Experiencing Alaska’s Beauty Through Ecotourism
Alaska’s beautiful nature is home to eight separate national parks and nearly a hundred additional state parks. Renowned throughout the world for towering mountains, frosty plains, and a nearly endless array of flora and fauna, Alaska is one of the most traveled destinations in North America. Thankfully, it’s also home to plenty of programs to help tourists become ecotourists through conservation training and wildlife-respecting expeditions and thoughtful adventure tours. Yet there’s always more that can be done, and with such a deep focus on nature, there are many things for budding ecotourists to consider to ensure that their trek through nature leaves as little of a footprint as possible.
Respect The Land
The first step towards being a responsible tourist is respecting the land you’re visiting. Volunteering and conservation efforts are important for an ecotourist to practice, but all actions are undone if the land isn’t respected. That means no littering, taking as little as possible both into and out of the land, and doing everything in one’s power to avoid tampering with the natural order of things. This doesn’t mean we should keep our hands entirely out of nature, though. Part of respecting the land is helping it to stay clean, and an ecotourist donating their time and labor is one of the most common and helpful ways to help in conservation efforts. There are programs and campaigns in place that allow ecotourists to help in the rehabilitation of animals, aiding in returning injured or threatened animals to nature once again.
Another popular activity is taking environmentally-minded nature walks. Combing the vast systems of plotted nature walks and paths can often lead to discovering errant trash that’s blown into nature, similar to trash ending up in the oceans. Ecotourists can enjoy their time walking through the forest while simultaneously helping it stay clean. It’s important to come fully prepared, however, as some trash can prove to be a biological hazard if handled incorrectly, such as cigarette butts or rotting food refuse. Ecotourists should be sure to bring along anything they may need to safely deal with anything they encounter, such as gloves, antibacterial washes, and safe bags for removing the trash.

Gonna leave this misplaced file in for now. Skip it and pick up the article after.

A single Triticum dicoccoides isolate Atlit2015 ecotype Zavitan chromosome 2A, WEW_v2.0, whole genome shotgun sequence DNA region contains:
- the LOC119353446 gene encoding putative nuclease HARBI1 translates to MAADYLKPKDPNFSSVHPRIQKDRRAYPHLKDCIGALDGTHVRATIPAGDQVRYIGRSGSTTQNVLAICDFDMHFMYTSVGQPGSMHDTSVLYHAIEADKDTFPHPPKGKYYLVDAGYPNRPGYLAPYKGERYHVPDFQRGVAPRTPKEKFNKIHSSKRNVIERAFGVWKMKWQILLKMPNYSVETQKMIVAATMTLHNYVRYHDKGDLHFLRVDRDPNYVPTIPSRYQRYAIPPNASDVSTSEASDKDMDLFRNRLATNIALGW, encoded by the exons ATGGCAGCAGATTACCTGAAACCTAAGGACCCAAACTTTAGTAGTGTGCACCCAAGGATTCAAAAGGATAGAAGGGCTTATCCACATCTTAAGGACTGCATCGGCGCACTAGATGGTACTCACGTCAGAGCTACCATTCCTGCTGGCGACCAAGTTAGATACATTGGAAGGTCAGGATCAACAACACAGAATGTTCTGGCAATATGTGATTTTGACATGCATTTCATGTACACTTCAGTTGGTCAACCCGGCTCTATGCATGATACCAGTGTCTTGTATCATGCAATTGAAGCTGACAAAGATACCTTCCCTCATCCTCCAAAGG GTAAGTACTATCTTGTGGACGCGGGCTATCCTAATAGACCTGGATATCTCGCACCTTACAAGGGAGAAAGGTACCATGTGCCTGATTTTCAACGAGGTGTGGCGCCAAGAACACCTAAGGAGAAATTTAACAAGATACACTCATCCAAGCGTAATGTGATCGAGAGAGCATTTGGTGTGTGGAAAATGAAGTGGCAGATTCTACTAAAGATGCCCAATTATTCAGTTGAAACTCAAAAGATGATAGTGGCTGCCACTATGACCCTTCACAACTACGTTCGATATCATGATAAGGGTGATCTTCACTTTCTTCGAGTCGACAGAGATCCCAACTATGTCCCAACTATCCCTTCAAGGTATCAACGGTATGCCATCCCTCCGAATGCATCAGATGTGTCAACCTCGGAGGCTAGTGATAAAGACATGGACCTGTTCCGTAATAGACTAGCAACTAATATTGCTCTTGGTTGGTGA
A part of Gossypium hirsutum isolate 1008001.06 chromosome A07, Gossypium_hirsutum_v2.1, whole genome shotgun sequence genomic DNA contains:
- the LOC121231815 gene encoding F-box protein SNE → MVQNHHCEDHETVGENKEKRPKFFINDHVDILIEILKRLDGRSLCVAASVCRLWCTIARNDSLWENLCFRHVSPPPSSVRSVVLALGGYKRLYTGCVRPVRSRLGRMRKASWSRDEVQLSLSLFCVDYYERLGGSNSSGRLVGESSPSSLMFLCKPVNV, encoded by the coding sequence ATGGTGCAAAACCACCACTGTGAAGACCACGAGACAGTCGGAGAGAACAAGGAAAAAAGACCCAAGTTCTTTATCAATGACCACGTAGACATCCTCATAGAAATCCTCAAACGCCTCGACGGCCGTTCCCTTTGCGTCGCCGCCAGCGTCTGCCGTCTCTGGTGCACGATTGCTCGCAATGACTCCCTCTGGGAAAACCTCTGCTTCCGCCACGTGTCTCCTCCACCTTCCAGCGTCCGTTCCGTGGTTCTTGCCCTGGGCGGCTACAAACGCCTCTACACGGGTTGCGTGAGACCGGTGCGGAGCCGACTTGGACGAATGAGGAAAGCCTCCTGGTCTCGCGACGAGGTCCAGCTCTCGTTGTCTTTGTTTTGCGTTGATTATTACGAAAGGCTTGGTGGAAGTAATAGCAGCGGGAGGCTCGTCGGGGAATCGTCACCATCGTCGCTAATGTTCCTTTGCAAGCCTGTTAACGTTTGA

Reduce Your Travels
A common critique of ecotourism is that the travel included – whether it be done by plane, car, or ship – puts out enough emissions to undo the conservation work being put in. There are actions that can be done to reduce this, such as driving cars that are more environmentally minded or flying with airlines that exercise greener operating standards.
While these are excellent steps to take, travel is ultimately part of ecotourism, so it’s important to cut down where you can. For example, ecotourists can ensure that their lodging is as close as possible to their destination. This cuts down drastically on the emissions of travel, but the perks of this extend quite a bit past that, meaning that more time can be spent on enjoying the environment taking action instead of traveling.
The best way is certainly to find lodging that’s close to the destination, but more factors go into lowering travel. Ecotourists can do their best to engage in activities that require little in the way of motorized travel, such as mountain climbing, hiking, or canoeing. These activities can also be utilized as travel itself, cutting down on emissions while simultaneously allowing a great experience to take shape – not to mention the amazing exercise that results from such fun.
Understand The Environment
Understanding the environment is just as important as respecting it. This applies not just to the natural environment, but to the surroundings as a whole. Ecotourists should do thorough research to ensure that they’re completely knowledgeable about the areas that they’ll be experiencing.
Animal spotting is one of the most enjoyable and green tasks ecotourists can enjoy in Alaska, so it’s vital to know what sort of wildlife one might be encountering: moose, goats, and many varieties of bear call the heartland of Alaska home. That means ecotourists should ensure they’re traveling safely, and not treading into the territory of the infamously territorial moose. Wildlife varies across the massive state, with multiple types of whales on the coast and seemingly limitless avian species everywhere.
If you’re visiting an area that you know experiences a great number of wildfires, you might find yourself well-placed to help out. While an ecotourist is in no way, shape, or form a replacement for a trained wilderness fire expert, there are still plenty of actions that can be safely taken to help in conservation. Wildfires are often planned, controlled burns, and an ample amount of research can help an ecotourist find ways to volunteer and lend their time, while also providing a fulfilling and exciting experience.
Alaska’s national parks are only one factor of the beautiful nature on display. Locations such as Denali and Sitka offer a great variety of ways for ecotourists to volunteer their time and effort. The rich experiences being offered here are bolstered only by the knowledge gained, and the strong confidence that the world has been bettered as a result of your actions.
Many thanks to Alaskan native, Katlyn Kirk for her guidance, and tips in making this helpful guide come to life.